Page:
A poor pooch who miraculously survived being thrown from a truck at 50mph has finally found happiness and learned to wag her tail again.
Freya the terrier has found a loving family after her brutal abandonment in January, when she was thrown out of a moving vehicle and left by the side of the by her owner.
Passers-by who saw the incident in Yalding in the Kent countryside rushed Freya to a nearby vet, who reported the incident to the RSPCA.
The 18-month-old dog was found to be frightened, underweight, suffering from fleas and lucky to be alive.
Heartbreakingly, the number of animals being dumped is on the rise nationally with a 17 per cent increase from 2020 to 2021 and a 24 per cent increase this year, the RSPCA said.
After being treated by vets, Gill and her husband Ray who live in nearby Maidstone, but did not want the last named made public, welcomed Freya with open arms.
Gill said: “Freya is really happy here and is always wagging her tail.”
Inspector Kirsten Ormerod, who launched an investigation into the incident, said the canine was lucky to survive being thrown from the truck.
She added: “Witnesses described her being thrown with such force that she landed on the opposite side of the road, and the vehicle didn’t stop or even slow down.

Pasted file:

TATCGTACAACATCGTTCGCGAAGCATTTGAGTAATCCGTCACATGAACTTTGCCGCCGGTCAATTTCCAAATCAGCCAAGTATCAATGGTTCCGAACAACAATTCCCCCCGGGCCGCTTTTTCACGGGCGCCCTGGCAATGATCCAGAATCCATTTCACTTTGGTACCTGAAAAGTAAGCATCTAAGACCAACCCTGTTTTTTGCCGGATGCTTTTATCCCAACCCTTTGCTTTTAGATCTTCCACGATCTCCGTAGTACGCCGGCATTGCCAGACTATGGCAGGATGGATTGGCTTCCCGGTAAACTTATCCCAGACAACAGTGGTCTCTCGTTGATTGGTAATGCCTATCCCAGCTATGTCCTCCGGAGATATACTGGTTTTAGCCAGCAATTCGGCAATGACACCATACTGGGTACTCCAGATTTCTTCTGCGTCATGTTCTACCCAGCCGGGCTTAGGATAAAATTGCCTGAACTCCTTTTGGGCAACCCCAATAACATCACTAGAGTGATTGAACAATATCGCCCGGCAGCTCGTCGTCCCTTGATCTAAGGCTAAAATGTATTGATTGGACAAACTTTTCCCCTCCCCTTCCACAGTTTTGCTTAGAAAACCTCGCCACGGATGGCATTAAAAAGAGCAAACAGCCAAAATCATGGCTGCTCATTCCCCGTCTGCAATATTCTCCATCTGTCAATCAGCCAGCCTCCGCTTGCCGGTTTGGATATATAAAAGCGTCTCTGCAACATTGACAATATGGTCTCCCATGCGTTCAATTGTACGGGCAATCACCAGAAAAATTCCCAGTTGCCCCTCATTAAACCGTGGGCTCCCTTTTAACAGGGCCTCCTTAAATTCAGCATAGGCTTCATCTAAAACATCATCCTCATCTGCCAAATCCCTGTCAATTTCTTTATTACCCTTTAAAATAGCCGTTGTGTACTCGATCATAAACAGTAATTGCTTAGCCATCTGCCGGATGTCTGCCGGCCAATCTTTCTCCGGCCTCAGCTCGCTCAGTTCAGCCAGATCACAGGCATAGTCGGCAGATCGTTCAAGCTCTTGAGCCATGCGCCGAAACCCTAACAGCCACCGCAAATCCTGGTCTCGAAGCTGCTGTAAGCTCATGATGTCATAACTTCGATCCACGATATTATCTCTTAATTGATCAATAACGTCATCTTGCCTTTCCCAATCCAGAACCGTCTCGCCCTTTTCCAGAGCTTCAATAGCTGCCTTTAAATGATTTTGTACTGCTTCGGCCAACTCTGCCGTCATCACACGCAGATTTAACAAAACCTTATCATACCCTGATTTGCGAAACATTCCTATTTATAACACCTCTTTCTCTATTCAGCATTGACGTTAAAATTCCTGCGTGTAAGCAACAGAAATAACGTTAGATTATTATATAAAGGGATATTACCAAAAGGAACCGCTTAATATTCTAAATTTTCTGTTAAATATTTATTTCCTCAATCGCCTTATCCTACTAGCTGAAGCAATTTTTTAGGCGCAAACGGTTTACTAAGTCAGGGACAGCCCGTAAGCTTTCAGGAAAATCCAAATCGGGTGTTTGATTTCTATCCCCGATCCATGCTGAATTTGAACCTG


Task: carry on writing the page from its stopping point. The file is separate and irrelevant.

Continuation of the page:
“Freya is incredibly lucky to survive after being hurled from the moving vehicle at such a high speed, and vets were incredibly concerned that she may have suffered internal bleeding so performed surgery immediately.”
After surgery the rescuers were amazed to find the sandy coloured terrier was not seriously hurt.
Gill was heartbroken when she heard the dog’s sad tale and instantly looked into rescuing Freya.
She said: “I lost my Jack Russell terrier in April and we’d been thinking about getting another dog. I was so sad to hear about what had happened to Freya and thought we could give her a wonderful home but assumed she’d be snapped up.
“When my daughter sent me her profile on the RSPCA website I fell in love with her straight away – but I didn’t realise that she was the same dog until I read her story in the Downs Mail and recognised her!”
Gill added: “She can be a bit naughty and play bites a lot but we love her just the way she is.
“We have a trainer coming to help us as she is very scared around men and finds it difficult meeting other dogs.
“But she’s been through so much that we know it’ll take her some time to understand that she’s safe now.”
The 18-month-old Freya is just one of many cases the RSPCA has dealt with over the last year.
In 2021 alone, the charity received 1,081,018 calls to its cruelty line. 38,087 of these were about abandoned dogs, this being more than 100 vulnerable animals each day.
In that same year, RSPCA figures show that 92,244 dogs were reported as being victims of cruelty – a staggering 253 a day and more than ten an hour.
This marks a huge 16 per cent increase since 2020, the RSPCA said.
The charity receives around 90,000 calls to its cruelty line each month and investigates 6,000 reports of deliberate animal cruelty.
Yet this summer, the number of calls has risen to 134,000 a month, with reports of cruelty soaring to 7,000 monthly.
A total of 38,087 abandonment reports were made to the charity’s cruelty line last year – an average of over 3,000 reports a month, 104 a day or four abandoned animals every hour.
For more information and to support the charity visit: www.rspca.org.uk/stopcruelty.